She stared at the mud caked on the back of Jud's neck. That had to be uncomfortable; you couldn't fit more dirt in the treads of a monster truck tire. Did he plan on cleaning himself soon? Or would he have to wait until the nearest car wash opened? Had cars been invented yet? How did she find herself in this forsaken and bare dirt -- so much dirt -- place? Was this Kansas? Why was she even in the bathtub anyway? Would there be any grit-free clothing to put on when the water grew too cold around her? Was she really expected to marry mud man anyway? Could she actually be attracted to someone named Jud?
And why does everyone want to be the pretty young girl in the tub staring at the wrong side of the cowboy's neck?
Standing beside the bath, holding out a thin towel, the calico-dressed mother seems so much more knowing. She is stretched and faded with dust, but her position of experience (if it is a disappointed position) is surely better.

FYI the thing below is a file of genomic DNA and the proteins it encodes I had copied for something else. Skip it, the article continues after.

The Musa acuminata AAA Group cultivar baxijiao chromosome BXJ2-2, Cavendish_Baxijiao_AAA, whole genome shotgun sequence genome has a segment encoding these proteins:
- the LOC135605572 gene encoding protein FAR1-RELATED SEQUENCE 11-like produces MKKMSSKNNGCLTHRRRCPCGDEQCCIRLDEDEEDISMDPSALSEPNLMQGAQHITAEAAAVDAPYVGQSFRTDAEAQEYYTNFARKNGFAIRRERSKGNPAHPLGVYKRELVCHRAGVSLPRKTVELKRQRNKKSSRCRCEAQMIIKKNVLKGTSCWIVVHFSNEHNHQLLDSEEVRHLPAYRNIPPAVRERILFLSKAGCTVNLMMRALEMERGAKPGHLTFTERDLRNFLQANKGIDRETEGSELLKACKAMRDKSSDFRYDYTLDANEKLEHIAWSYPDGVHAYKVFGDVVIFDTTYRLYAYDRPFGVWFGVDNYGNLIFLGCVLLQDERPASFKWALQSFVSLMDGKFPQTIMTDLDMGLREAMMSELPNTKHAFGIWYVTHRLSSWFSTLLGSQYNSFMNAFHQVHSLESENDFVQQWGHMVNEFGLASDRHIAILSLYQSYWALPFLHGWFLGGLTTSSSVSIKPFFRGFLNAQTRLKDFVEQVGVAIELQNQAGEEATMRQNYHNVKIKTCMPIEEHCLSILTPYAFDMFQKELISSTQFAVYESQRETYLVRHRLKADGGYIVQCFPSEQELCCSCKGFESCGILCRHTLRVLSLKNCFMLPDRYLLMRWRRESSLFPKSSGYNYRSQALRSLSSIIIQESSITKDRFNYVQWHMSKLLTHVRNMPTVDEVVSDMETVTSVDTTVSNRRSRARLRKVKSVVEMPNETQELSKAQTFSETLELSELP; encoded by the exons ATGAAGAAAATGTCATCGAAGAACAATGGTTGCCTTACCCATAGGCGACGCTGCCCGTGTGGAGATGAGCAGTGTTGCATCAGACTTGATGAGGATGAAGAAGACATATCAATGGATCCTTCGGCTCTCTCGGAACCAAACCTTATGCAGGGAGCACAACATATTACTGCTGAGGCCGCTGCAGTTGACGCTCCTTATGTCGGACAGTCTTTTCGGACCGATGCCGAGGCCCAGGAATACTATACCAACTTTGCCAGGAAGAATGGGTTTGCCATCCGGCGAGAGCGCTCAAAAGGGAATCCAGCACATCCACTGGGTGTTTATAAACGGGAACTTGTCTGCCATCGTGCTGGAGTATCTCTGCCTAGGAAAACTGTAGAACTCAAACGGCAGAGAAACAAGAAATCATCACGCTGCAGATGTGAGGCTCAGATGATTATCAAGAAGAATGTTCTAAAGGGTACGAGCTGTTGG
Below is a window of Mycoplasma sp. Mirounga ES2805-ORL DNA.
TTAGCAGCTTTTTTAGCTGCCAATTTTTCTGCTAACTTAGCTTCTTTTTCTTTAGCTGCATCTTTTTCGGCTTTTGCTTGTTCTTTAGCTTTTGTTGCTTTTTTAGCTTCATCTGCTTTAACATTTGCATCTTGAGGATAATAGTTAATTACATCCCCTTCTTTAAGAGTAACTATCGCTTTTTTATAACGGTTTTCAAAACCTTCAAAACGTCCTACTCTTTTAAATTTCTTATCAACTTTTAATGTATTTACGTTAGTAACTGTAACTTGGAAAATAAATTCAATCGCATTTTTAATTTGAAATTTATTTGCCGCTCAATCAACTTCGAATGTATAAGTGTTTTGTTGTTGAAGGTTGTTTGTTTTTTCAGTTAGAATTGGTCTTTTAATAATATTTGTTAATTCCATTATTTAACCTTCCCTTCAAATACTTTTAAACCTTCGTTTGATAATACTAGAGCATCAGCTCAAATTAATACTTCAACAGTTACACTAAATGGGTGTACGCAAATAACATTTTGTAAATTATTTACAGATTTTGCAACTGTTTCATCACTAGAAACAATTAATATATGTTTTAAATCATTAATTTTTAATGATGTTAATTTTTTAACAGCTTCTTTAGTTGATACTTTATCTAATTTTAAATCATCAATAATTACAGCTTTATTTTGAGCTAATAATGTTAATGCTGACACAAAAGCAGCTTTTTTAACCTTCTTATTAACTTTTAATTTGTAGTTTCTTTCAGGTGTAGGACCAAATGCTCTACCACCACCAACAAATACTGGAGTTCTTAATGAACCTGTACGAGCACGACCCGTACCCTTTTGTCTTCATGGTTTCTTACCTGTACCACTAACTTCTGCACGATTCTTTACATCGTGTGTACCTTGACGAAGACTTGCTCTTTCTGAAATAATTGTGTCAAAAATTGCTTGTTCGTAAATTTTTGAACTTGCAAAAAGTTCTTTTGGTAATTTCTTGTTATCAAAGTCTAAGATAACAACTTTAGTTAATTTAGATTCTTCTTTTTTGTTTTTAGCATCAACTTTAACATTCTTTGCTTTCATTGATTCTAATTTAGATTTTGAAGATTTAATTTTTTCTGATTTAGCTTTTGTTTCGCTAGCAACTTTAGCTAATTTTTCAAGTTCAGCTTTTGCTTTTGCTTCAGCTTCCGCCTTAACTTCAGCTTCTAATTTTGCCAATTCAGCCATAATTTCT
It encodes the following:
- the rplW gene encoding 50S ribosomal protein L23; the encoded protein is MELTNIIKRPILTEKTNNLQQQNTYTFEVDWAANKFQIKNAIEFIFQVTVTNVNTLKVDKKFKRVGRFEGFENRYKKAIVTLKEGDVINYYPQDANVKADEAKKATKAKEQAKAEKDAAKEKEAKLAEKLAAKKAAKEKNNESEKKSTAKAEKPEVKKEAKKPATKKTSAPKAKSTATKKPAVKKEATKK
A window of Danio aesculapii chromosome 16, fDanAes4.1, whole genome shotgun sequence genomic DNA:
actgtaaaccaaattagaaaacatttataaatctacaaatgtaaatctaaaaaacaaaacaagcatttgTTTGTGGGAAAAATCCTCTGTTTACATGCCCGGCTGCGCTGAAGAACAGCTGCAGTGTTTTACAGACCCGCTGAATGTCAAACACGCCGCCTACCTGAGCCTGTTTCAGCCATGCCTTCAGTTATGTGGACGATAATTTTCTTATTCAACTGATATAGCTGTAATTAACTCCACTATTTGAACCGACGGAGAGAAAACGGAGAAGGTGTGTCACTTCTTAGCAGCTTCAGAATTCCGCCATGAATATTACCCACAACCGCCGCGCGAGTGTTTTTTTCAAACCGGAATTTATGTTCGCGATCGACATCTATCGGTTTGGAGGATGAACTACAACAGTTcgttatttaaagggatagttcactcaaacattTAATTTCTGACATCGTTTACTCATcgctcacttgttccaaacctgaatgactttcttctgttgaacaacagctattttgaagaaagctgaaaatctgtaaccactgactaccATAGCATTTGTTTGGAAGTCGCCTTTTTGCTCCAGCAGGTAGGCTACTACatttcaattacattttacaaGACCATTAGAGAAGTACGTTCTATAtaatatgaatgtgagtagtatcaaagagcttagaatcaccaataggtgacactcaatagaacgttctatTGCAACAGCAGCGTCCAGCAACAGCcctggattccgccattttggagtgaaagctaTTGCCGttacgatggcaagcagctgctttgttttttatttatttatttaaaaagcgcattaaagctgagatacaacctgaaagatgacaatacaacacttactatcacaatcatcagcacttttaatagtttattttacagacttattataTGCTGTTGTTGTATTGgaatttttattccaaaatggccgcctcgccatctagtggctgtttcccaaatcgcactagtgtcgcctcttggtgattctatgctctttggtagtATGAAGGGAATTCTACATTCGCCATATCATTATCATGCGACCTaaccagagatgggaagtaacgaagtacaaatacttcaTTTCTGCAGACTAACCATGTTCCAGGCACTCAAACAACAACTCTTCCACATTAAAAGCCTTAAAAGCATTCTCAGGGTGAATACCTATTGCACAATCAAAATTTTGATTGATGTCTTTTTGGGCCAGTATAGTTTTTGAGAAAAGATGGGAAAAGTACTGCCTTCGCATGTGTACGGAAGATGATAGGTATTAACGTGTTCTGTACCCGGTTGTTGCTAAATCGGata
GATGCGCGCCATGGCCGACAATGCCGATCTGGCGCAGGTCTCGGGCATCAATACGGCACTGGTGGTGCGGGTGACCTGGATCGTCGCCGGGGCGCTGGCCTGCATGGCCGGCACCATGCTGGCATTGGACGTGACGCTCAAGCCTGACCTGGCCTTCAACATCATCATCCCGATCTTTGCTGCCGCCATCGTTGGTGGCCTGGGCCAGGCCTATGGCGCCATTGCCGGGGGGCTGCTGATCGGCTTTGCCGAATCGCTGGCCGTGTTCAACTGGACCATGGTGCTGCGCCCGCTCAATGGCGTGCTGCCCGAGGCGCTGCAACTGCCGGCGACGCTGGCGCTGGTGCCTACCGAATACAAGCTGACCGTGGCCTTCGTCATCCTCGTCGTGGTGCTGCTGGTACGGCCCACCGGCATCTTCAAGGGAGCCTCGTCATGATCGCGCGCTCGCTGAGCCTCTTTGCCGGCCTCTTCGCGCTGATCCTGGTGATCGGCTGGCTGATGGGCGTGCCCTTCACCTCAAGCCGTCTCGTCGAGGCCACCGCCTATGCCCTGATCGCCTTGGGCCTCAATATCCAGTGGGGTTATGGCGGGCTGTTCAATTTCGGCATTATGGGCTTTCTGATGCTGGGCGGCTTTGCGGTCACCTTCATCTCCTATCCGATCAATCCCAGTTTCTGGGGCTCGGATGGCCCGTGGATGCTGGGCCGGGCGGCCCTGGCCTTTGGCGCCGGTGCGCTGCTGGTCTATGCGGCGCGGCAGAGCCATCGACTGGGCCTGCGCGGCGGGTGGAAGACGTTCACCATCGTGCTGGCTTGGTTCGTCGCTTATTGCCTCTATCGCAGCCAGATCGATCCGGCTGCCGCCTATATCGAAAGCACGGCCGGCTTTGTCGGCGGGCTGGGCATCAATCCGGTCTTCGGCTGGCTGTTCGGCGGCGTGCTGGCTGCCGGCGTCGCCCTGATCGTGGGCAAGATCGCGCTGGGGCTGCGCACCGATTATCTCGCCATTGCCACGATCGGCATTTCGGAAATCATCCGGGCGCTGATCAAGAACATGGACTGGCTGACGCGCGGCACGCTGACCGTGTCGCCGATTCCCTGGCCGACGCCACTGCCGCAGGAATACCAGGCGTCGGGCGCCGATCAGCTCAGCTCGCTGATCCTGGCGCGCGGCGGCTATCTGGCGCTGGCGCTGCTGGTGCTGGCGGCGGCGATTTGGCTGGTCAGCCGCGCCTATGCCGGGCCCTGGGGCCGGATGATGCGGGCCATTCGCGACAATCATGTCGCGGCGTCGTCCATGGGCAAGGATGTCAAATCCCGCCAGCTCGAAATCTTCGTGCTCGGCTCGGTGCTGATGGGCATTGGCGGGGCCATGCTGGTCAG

Maybe she was the mother, not the daughter. But if she was the mother, she would never let her daughter marry a man so unfamiliar with water. She would never allow a not-yet-groom in the bathroom with her bathing daughter, no matter how long he kept his back turned and head bowed. She would never name her daughter Callie and live on the barren prairie.
The girl grasped the high, curved side of the tub for balance and stood. She was neither the daughter or the old mother and she needed to wake up and take a shower. This dream had grown ridiculous... and she did not want to stick around for the heartbreaking wedding. The dirty cowboy was not that cute.